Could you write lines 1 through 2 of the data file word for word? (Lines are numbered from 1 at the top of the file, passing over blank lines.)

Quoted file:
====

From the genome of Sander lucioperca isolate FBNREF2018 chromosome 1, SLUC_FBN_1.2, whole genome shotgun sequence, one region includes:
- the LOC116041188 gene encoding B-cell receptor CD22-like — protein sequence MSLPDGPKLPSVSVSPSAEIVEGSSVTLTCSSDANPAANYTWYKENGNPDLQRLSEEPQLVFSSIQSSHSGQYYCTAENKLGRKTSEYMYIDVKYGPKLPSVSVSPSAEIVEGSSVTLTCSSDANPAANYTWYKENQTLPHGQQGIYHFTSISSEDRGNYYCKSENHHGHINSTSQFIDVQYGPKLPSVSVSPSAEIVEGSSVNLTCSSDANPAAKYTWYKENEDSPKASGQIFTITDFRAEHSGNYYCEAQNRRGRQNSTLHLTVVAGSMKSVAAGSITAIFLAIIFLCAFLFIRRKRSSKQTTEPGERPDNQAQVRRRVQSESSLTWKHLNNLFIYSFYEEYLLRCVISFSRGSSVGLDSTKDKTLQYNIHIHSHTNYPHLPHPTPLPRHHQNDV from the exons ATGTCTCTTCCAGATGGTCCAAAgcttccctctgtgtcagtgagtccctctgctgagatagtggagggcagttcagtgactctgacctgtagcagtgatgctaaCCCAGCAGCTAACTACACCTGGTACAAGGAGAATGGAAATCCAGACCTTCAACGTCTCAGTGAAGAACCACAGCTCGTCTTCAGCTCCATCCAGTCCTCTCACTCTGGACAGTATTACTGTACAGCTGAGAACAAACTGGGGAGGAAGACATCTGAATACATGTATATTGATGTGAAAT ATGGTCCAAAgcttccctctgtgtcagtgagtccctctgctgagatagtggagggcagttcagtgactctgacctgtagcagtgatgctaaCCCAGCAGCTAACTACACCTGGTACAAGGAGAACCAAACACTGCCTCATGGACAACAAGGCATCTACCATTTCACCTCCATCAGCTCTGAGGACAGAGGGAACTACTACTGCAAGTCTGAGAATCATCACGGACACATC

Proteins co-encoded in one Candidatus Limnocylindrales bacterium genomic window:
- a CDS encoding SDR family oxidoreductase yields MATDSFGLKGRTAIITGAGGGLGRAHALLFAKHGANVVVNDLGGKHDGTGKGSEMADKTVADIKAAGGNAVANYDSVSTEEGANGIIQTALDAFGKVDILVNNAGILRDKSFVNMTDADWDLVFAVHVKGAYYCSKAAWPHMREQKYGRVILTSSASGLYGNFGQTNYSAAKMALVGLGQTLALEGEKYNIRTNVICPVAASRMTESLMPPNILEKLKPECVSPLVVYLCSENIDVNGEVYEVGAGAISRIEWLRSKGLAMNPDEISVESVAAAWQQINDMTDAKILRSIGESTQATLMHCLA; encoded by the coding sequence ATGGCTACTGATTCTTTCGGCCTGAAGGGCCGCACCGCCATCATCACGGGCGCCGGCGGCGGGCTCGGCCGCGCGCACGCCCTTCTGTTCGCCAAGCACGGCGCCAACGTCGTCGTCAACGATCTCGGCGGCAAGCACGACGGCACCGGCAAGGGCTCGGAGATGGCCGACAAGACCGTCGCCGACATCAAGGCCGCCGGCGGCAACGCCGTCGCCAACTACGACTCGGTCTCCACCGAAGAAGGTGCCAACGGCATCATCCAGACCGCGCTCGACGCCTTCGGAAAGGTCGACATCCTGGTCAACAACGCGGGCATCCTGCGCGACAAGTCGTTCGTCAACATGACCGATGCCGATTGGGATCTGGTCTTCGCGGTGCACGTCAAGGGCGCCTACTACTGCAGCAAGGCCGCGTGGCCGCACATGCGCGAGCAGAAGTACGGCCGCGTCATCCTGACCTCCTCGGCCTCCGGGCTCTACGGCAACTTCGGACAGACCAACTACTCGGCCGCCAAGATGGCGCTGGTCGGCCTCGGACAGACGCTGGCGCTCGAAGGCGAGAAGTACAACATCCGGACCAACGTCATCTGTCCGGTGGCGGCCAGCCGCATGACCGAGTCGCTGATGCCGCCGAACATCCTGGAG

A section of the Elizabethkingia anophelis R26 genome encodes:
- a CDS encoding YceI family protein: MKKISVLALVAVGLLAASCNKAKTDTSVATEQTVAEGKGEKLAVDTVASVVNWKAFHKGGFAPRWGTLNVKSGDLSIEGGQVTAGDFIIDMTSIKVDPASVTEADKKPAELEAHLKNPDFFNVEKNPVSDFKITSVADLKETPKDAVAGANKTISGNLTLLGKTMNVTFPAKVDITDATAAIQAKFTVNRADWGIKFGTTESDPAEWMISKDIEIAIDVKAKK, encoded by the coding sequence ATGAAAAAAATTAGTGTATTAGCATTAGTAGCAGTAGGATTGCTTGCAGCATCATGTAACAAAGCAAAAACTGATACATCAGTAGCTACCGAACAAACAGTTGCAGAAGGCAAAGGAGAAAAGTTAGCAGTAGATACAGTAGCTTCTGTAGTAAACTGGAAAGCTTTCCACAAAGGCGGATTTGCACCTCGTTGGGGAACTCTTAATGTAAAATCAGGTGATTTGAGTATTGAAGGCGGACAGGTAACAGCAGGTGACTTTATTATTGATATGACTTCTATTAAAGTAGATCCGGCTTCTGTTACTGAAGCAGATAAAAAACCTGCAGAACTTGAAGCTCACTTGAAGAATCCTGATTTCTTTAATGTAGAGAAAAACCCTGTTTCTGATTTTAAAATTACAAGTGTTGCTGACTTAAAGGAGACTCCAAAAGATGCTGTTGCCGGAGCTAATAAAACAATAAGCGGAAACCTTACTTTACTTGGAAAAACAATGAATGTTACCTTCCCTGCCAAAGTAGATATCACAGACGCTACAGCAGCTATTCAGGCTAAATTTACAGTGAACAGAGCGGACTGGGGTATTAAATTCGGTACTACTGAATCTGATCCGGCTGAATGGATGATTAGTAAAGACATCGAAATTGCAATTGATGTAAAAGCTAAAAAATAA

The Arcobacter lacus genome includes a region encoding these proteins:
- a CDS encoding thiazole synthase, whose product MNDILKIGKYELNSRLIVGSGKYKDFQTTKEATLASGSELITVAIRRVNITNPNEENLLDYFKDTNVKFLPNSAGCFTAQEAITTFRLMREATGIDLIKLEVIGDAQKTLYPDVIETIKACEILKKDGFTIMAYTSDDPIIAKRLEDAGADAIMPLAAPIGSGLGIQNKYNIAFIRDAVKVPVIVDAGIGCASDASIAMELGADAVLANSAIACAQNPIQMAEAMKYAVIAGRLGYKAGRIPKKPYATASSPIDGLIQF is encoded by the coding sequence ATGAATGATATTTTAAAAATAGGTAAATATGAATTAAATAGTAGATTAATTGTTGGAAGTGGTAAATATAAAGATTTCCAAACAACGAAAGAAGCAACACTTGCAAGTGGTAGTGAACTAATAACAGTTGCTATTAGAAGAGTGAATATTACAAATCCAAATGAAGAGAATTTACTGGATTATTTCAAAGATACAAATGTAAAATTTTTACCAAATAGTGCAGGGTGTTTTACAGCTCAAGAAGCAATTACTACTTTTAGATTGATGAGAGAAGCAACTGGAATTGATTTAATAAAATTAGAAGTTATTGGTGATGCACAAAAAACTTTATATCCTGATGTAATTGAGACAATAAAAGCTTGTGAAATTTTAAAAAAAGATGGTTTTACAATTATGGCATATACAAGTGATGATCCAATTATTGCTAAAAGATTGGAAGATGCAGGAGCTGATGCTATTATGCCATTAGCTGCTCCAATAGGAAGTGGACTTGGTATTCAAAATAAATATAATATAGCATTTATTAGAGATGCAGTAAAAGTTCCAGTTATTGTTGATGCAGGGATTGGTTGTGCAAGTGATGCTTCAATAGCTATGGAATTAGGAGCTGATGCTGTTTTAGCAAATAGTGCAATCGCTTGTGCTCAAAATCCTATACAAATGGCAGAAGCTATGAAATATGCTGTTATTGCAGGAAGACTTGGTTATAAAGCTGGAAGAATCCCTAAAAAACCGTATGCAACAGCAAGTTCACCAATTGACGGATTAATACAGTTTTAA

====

From the genome of Sander lucioperca isolate FBNREF2018 chromosome 1, SLUC_FBN_1.2, whole genome shotgun sequence, one region includes:
- the LOC116041188 gene encoding B-cell receptor CD22-like — protein sequence MSLPDGPKLPSVSVSPSAEIVEGSSVTLTCSSDANPAANYTWYKENGNPDLQRLSEEPQLVFSSIQSSHSGQYYCTAENKLGRKTSEYMYIDVKYGPKLPSVSVSPSAEIVEGSSVTLTCSSDANPAANYTWYKENQTLPHGQQGIYHFTSISSEDRGNYYCKSENHHGHINSTSQFIDVQYGPKLPSVSVSPSAEIVEGSSVNLTCSSDANPAAKYTWYKENEDSPKASGQIFTITDFRAEHSGNYYCEAQNRRGRQNSTLHLTVVAGSMKSVAAGSITAIFLAIIFLCAFLFIRRKRSSKQTTEPGERPDNQAQVRRRVQSESSLTWKHLNNLFIYSFYEEYLLRCVISFSRGSSVGLDSTKDKTLQYNIHIHSHTNYPHLPHPTPLPRHHQNDV from the exons ATGTCTCTTCCAGATGGTCCAAAgcttccctctgtgtcagtgagtccctctgctgagatagtggagggcagttcagtgactctgacctgtagcagtgatgctaaCCCAGCAGCTAACTACACCTGGTACAAGGAGAATGGAAATCCAGACCTTCAACGTCTCAGTGAAGAACCACAGCTCGTCTTCAGCTCCATCCAGTCCTCTCACTCTGGACAGTATTACTGTACAGCTGAGAACAAACTGGGGAGGAAGACATCTGAATACATGTATATTGATGTGAAAT ATGGTCCAAAgcttccctctgtgtcagtgagtccctctgctgagatagtggagggcagttcagtgactctgacctgtagcagtgatgctaaCCCAGCAGCTAACTACACCTGGTACAAGGAGAACCAAACACTGCCTCATGGACAACAAGGCATCTACCATTTCACCTCCATCAGCTCTGAGGACAGAGGGAACTACTACTGCAAGTCTGAGAATCATCACGGACACATC